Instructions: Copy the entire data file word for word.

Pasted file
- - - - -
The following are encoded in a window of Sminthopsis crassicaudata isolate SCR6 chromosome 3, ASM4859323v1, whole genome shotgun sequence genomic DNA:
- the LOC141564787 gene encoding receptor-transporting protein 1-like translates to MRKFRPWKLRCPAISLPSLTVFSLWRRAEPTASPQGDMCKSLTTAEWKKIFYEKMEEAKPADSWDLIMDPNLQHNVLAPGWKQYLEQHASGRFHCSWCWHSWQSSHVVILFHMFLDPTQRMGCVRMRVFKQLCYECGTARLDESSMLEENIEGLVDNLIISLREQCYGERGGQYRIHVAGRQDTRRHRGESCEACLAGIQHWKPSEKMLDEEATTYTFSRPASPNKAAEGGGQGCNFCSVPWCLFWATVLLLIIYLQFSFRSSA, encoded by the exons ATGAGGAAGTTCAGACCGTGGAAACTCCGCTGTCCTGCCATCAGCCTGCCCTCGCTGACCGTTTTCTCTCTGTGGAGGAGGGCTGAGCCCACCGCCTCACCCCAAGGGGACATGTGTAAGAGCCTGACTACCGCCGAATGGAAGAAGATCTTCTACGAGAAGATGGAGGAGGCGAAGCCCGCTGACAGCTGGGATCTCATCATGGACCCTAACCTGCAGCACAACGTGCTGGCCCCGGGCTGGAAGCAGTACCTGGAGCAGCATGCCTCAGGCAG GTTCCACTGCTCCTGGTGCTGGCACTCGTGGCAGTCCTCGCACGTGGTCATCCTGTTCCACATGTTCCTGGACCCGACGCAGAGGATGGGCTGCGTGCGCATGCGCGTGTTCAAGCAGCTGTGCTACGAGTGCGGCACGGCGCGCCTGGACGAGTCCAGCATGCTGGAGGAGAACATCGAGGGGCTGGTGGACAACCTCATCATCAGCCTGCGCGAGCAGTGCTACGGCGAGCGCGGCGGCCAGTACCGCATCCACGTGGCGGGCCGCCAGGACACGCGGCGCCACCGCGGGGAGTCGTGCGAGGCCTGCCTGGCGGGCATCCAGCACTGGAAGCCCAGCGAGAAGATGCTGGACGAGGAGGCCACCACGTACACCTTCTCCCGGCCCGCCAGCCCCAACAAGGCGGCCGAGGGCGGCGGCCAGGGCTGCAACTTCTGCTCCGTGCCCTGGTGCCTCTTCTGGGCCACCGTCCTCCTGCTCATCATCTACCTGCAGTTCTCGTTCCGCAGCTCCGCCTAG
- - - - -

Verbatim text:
The following are encoded in a window of Sminthopsis crassicaudata isolate SCR6 chromosome 3, ASM4859323v1, whole genome shotgun sequence genomic DNA:
- the LOC141564787 gene encoding receptor-transporting protein 1-like translates to MRKFRPWKLRCPAISLPSLTVFSLWRRAEPTASPQGDMCKSLTTAEWKKIFYEKMEEAKPADSWDLIMDPNLQHNVLAPGWKQYLEQHASGRFHCSWCWHSWQSSHVVILFHMFLDPTQRMGCVRMRVFKQLCYECGTARLDESSMLEENIEGLVDNLIISLREQCYGERGGQYRIHVAGRQDTRRHRGESCEACLAGIQHWKPSEKMLDEEATTYTFSRPASPNKAAEGGGQGCNFCSVPWCLFWATVLLLIIYLQFSFRSSA, encoded by the exons ATGAGGAAGTTCAGACCGTGGAAACTCCGCTGTCCTGCCATCAGCCTGCCCTCGCTGACCGTTTTCTCTCTGTGGAGGAGGGCTGAGCCCACCGCCTCACCCCAAGGGGACATGTGTAAGAGCCTGACTACCGCCGAATGGAAGAAGATCTTCTACGAGAAGATGGAGGAGGCGAAGCCCGCTGACAGCTGGGATCTCATCATGGACCCTAACCTGCAGCACAACGTGCTGGCCCCGGGCTGGAAGCAGTACCTGGAGCAGCATGCCTCAGGCAG GTTCCACTGCTCCTGGTGCTGGCACTCGTGGCAGTCCTCGCACGTGGTCATCCTGTTCCACATGTTCCTGGACCCGACGCAGAGGATGGGCTGCGTGCGCATGCGCGTGTTCAAGCAGCTGTGCTACGAGTGCGGCACGGCGCGCCTGGACGAGTCCAGCATGCTGGAGGAGAACATCGAGGGGCTGGTGGACAACCTCATCATCAGCCTGCGCGAGCAGTGCTACGGCGAGCGCGGCGGCCAGTACCGCATCCACGTGGCGGGCCGCCAGGACACGCGGCGCCACCGCGGGGAGTCGTGCGAGGCCTGCCTGGCGGGCATCCAGCACTGGAAGCCCAGCGAGAAGATGCTGGACGAGGAGGCCACCACGTACACCTTCTCCCGGCCCGCCAGCCCCAACAAGGCGGCCGAGGGCGGCGGCCAGGGCTGCAACTTCTGCTCCGTGCCCTGGTGCCTCTTCTGGGCCACCGTCCTCCTGCTCATCATCTACCTGCAGTTCTCGTTCCGCAGCTCCGCCTAG